The Innocent Years

Our Overlandtouring car was a black beauty. It seated five or six people. Top up or top down. Side curtains on or off. Gleaming over-size headlights. Heavy front bumper. Full-length running boards. Mounted rear tire. A newly-designed six-cylinder engine. And a horn I thought was a kick. “Ah-oooga.. .Ah-oooga”

It was called a sporty touring car. And tour we did. Some Sundays we’d drive to Vancouver for a visit with Uncle Fred and Aunt Edna Martell. Other times we’d go off on our own—up the Columbia River gorge on what is still one of the world’s most beautiful drives Or, down to Cannon Beach. My dad loved the Oregon coast. So did I. Or, once in awhile, we’d go all the way to Mt. Hood on a spectacular, two-lane road—pride of the 1920s. Other times, we’d just tour around town, enjoying the sights in the City of Roses.

My grandparents were picking hops and working the apple harvest in the Willamette Valley about that time.

We visited them, too. I’d take a nap in an apple basket while the folks were talking it up.

We even made it up into the mountains for a visit with Aunt Phoebe and Uncle George, who were cooking at a Cascade logging camp. We almost got stuck in the muddy ruts going up. But we didn’t. And what I remember best about that trip were Aunt Phoebe’s incredible, fresh- baked, wild blackberry pies, topped with home-made ice cream. Remember the good times.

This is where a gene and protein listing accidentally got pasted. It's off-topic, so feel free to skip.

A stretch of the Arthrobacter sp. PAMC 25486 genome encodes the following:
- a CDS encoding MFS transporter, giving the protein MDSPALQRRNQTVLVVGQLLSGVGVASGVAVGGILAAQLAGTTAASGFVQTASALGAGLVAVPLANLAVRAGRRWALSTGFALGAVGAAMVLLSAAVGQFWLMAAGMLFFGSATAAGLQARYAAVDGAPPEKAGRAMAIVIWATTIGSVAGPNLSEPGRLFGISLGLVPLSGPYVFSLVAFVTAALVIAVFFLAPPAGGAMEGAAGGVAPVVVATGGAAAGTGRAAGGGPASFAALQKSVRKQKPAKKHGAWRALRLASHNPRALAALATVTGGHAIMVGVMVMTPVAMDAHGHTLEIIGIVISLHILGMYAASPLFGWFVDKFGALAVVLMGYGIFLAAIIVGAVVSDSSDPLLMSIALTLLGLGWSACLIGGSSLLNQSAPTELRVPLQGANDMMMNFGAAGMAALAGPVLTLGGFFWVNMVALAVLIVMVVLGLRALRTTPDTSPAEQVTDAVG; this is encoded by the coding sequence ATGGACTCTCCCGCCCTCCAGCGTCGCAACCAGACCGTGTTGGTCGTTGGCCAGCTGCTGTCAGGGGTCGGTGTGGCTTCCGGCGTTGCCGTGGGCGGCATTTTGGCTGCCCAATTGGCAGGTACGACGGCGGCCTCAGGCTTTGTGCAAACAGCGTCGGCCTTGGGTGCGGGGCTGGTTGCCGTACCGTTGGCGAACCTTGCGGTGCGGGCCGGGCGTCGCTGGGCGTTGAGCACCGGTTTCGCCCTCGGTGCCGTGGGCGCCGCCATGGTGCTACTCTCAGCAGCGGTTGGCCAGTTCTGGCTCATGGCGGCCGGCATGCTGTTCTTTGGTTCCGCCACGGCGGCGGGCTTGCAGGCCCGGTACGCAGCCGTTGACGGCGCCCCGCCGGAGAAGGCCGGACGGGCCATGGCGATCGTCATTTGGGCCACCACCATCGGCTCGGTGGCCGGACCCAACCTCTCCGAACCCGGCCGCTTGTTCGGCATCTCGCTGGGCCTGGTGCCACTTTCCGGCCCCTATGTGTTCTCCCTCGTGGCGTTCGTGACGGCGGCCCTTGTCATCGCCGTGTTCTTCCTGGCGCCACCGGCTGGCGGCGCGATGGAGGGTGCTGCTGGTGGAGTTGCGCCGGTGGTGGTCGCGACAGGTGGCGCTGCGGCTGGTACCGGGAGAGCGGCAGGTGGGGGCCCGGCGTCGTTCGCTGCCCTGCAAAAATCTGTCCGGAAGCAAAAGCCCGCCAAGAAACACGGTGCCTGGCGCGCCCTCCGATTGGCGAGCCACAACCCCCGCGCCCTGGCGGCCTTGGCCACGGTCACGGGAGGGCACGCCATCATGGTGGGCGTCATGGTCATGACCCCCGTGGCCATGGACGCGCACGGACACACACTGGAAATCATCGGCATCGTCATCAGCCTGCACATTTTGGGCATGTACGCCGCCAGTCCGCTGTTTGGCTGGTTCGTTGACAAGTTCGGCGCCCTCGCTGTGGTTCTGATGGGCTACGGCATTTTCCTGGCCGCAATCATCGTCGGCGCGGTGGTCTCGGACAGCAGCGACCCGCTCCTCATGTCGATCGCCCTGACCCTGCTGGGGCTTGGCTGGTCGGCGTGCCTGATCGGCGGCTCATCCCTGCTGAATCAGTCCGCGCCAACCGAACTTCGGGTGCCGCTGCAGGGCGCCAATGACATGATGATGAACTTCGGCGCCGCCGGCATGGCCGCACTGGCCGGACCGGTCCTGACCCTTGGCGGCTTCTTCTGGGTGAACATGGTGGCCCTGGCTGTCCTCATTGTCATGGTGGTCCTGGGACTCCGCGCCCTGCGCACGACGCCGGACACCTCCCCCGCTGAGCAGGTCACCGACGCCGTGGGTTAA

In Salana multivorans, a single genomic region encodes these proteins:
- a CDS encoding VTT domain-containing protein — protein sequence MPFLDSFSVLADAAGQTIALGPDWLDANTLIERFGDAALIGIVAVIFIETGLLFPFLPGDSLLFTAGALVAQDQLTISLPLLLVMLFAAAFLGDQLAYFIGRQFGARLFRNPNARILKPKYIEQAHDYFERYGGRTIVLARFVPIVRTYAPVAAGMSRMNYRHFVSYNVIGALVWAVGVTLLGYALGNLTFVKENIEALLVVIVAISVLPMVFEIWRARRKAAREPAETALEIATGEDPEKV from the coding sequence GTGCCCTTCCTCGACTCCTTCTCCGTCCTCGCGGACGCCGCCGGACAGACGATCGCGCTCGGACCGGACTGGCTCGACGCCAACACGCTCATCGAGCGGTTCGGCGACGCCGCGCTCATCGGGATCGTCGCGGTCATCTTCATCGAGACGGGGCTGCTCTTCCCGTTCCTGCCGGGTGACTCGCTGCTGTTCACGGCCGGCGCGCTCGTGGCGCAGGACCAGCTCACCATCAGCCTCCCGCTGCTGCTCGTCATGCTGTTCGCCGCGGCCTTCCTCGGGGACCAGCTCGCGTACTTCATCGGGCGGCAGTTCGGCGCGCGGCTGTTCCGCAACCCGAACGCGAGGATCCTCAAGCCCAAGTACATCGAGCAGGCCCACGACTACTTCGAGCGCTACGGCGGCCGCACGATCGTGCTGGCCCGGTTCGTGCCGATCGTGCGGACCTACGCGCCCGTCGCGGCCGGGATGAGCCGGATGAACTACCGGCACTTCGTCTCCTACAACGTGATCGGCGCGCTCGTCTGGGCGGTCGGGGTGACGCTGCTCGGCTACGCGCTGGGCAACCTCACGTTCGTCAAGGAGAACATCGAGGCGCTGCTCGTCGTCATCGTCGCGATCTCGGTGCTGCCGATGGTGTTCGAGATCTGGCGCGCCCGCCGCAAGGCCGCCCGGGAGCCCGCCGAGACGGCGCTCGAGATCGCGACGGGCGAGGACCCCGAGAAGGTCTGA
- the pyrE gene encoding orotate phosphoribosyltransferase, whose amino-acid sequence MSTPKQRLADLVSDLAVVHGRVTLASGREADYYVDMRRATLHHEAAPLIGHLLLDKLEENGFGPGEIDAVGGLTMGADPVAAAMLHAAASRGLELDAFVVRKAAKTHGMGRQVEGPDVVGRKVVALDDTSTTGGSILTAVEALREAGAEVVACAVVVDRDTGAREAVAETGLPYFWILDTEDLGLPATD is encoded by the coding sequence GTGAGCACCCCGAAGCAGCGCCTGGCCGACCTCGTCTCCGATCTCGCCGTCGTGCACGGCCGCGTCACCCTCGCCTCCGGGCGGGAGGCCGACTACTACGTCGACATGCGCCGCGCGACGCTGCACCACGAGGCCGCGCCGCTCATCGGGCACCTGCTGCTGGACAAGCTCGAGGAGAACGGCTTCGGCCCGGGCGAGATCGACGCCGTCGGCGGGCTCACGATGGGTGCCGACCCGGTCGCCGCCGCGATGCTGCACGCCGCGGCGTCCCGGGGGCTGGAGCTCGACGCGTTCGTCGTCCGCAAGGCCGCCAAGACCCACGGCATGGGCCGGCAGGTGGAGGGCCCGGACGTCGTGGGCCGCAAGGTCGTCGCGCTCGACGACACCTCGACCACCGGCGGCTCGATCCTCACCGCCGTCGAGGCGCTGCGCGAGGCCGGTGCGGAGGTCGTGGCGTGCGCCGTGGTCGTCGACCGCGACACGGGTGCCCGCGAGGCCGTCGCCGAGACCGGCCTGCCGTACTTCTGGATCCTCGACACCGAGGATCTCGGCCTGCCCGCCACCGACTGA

I was about five-and-a-half years old when my mother enrolled me into the first grade. No kindergarten. I was registered as Byron W. Mayo.

All I remember about that first year in school is that we walked through a woods to get to the old wooden school building—my mother made peanut butter and jelly sandwiches for my lunch—the kids were friendly—I got to be in a school play—starting to learn the alphabet seemed like a good game—and I was glad when summer vacation came at the end of the school year.


Whenever my grandparents or any relatives came over for a visit, I recall that we’d always have an early dinner and lots of talk. Then, the grownups would invariably end up in an uproarious pinochle game accompanied by bootleg beer and lots of arguing. This could go on for hours. In the next room, I didn’t get much sleep.

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